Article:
Kings defenseman Drew Doughty plans to sleep in today. And given that there isn't much to see in Calgary that he hasn't already seen, he probably will spend the evening going to dinner and movie.
What kind of dinner and what kind of movie don't really matter.
"I don't even know what's out there right now," Doughty says, shrugging.
So much for the glamorous globetrotting of a professional athlete, where life on the road can be both exhausting and boring. Yet it's become a rite of winter for the three tenants of Staples Center who, for 11 of the past 12 years, have been sent packing in late January or February to make room for the Grammy Awards.
This month, however, the odyssey is even longer because the NBA All-Star game will also be played at Staples.
As a result, the Kings find themselves two games into a key 10-game trip while the Clippers begin their own 11-game trip Friday night in Atlanta. Meanwhile, the Lakers, who played at Staples Center on Thursday, departed Friday and will be gone for seven games.
In the past, the time away from home has served as both a wake-up call and a last call, alternately bringing teams together and pushing them apart just as their playoff drives are beginning.
The Lakers, for example, have taken memorable strides on each of their last three Grammy trips. They went 7-2 in 2008 and came home with Pau Gasol, who was acquired after their first game on the trip. In 2009, they went 6-0, beating Boston and Cleveland and again coming home with new players, obtaining Shannon Brown and Adam Morrison for Vladimir Radmanovic toward the end of the trip.
Last winter they were 5-3, but one of those wins came in Boston in what turned out to be a championship preview.
"It always comes just in time for our team, and it's important for us right now," Lakers forward Lamar Odom says of the trip. "We're hearing some things being said, people are saying [critical] things. This is a great time to work on camaraderie.
"Not just playing basketball, but off the court, being around each other, going to dinner. I think it's the perfect timing, win, lose or draw."
"When we're at home, the married guys and the guys who have families, they're so busy with their kids they don't have time to go out for dinner or just have a few beers with boys," he says. "That's the good thing about the road. You're able to go for dinner with the boys and talk about things. The road is huge for jelling as a team. And some of your funniest moments as a team are on the road."
Like the time the Clippers, on a trip into Canada, discovered one of their players hadn't bothered to bring a passport.
Or even a driver's license.
The player — who shall remain nameless to protect his dignity — was eventually cleared through immigration after presenting a picture of himself on the cover of a basketball magazine.
But for all the bonding that takes place away from the arena, Clippers forward Brian Cook says the experience of facing a hostile crowd every night can also bring a team together.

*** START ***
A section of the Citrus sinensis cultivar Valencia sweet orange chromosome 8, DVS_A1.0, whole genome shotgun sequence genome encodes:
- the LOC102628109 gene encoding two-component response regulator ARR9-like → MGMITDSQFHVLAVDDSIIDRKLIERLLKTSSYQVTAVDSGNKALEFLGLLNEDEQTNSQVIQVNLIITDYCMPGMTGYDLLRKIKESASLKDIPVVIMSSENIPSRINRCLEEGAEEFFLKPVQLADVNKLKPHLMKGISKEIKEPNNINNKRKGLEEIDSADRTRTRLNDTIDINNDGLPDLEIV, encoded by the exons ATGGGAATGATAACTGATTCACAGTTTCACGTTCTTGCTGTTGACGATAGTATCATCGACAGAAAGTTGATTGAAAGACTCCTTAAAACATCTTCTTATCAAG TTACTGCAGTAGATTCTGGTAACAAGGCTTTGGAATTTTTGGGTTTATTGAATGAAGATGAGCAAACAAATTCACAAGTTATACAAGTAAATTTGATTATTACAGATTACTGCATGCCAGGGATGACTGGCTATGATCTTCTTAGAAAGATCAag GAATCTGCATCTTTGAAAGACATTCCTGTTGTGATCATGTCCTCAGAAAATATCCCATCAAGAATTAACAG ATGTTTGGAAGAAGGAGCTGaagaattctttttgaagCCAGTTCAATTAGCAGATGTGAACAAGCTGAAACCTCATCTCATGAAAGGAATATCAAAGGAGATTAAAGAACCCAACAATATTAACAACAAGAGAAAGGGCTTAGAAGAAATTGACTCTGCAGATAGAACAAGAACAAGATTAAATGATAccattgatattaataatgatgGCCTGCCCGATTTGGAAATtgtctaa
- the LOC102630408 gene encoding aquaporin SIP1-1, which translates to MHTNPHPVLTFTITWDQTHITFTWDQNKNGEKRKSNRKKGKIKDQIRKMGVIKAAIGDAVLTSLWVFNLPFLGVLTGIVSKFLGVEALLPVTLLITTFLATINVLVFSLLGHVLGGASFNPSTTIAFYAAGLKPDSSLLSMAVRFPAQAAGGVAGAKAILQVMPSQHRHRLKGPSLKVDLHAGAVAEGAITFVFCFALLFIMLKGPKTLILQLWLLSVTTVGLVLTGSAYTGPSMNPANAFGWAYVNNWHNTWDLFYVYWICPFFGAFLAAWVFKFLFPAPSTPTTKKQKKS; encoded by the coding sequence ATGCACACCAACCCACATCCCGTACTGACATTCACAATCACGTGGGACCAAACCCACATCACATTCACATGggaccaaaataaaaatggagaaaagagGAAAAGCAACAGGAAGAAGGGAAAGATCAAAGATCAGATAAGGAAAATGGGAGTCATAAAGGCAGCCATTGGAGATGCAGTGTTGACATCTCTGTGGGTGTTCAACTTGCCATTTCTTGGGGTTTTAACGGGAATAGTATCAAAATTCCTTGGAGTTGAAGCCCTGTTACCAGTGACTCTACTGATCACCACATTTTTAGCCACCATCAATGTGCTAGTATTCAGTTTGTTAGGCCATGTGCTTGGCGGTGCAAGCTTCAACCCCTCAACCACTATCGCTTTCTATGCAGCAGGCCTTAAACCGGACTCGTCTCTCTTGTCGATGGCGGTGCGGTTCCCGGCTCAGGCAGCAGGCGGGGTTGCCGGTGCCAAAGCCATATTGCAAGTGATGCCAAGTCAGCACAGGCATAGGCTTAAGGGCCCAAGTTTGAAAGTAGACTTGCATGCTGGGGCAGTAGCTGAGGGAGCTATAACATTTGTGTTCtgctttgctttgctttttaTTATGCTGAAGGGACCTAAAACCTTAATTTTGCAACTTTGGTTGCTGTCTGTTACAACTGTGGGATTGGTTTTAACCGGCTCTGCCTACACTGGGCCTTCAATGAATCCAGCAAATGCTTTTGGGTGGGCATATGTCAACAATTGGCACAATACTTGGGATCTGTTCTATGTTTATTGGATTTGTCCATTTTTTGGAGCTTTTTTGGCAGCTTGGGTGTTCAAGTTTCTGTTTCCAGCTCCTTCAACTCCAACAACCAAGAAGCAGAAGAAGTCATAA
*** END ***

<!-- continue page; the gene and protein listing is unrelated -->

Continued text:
"We've basically got to get into a foxhole and become a me-against-the-world type of team," says Cook, who spent four winters traveling with the Lakers. "It's going to be good for us to be on the road and be around each other and continue to form that camaraderie."
The key to making it work is being organized. Cook, for example, makes sure all his bills are paid before he leaves, then checks in on his family through video chats. For the Kings, a dress code that bans jeans and makes sports coats mandatory on the road means oversized suit bags and lots of dry cleaning.
But that's nothing compared to what the three teams' equipment managers will go through.
"It took me several hours," says the Clippers' Pete Serrano, in his 27th season in the NBA, as he packed earlier this week. "I packed 90% of the items we need for trip; just bringing a few extra things of things we'll go through, like socks, more shoes for the players."
Adding to the challenge is the fact the Bucks, the seventh team the Clippers face on the trip, have decided to wear throwback jerseys that clash with the Clippers regular road uniforms. That means Serrano has to ship alternate uniforms to Milwaukee.
"I have to haul our white uniforms and white shoes for that one game. All the little bits, all the little accessories," Serrano says. "It's a giant puzzle. But I have all the pieces to it."
The Clippers, like the Kings, have broken their trip into segments, returning to L.A. after eight games for the All-Star break before heading out again five days later. The Kings will come home twice, giving players a chance to attend to their dry cleaning but adding a few thousand miles to their itinerary in the process.
"The travel is hard," says Kings Coach Terry Murray, whose team will cover nearly 10,000 miles in 23 days, playing in two countries, five states, one Canadian province and four time zones. "It's packing up and getting in late at night. And getting yourself emotionally ready to play the next day. That's always going to be the challenge.
"So you've got to rest. You've get to get proper nutrition. Rehydrate. You're in the air, you're going to lose a lot of fluid through your body just through flying. So paying attention to the all the details is critical."
Like remembering to bring your passport.
Baxter reported from Calgary, Canada; Dillman reported from Atlanta; and Bresnahan reported from Los Angeles.